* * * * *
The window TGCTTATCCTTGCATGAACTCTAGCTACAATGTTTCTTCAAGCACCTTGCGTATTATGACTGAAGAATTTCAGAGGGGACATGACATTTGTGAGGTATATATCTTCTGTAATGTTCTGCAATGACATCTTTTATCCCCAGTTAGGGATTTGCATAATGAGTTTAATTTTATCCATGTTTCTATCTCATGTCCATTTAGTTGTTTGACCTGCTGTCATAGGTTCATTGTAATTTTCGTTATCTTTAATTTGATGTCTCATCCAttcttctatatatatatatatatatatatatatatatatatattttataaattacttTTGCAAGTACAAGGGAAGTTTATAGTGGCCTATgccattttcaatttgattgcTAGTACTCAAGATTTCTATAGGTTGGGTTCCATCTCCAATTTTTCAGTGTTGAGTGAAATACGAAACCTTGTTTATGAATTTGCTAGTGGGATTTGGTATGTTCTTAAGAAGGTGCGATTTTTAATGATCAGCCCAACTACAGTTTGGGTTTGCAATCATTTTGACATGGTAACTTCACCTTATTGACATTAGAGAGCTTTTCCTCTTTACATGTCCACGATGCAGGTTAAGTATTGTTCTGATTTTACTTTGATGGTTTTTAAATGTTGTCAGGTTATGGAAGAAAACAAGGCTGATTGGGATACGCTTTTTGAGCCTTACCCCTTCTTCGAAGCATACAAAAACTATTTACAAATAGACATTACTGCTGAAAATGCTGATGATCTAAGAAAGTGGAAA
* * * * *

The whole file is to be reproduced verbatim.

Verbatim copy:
The window TGCTTATCCTTGCATGAACTCTAGCTACAATGTTTCTTCAAGCACCTTGCGTATTATGACTGAAGAATTTCAGAGGGGACATGACATTTGTGAGGTATATATCTTCTGTAATGTTCTGCAATGACATCTTTTATCCCCAGTTAGGGATTTGCATAATGAGTTTAATTTTATCCATGTTTCTATCTCATGTCCATTTAGTTGTTTGACCTGCTGTCATAGGTTCATTGTAATTTTCGTTATCTTTAATTTGATGTCTCATCCAttcttctatatatatatatatatatatatatatatatatatattttataaattacttTTGCAAGTACAAGGGAAGTTTATAGTGGCCTATgccattttcaatttgattgcTAGTACTCAAGATTTCTATAGGTTGGGTTCCATCTCCAATTTTTCAGTGTTGAGTGAAATACGAAACCTTGTTTATGAATTTGCTAGTGGGATTTGGTATGTTCTTAAGAAGGTGCGATTTTTAATGATCAGCCCAACTACAGTTTGGGTTTGCAATCATTTTGACATGGTAACTTCACCTTATTGACATTAGAGAGCTTTTCCTCTTTACATGTCCACGATGCAGGTTAAGTATTGTTCTGATTTTACTTTGATGGTTTTTAAATGTTGTCAGGTTATGGAAGAAAACAAGGCTGATTGGGATACGCTTTTTGAGCCTTACCCCTTCTTCGAAGCATACAAAAACTATTTACAAATAGACATTACTGCTGAAAATGCTGATGATCTAAGAAAGTGGAAA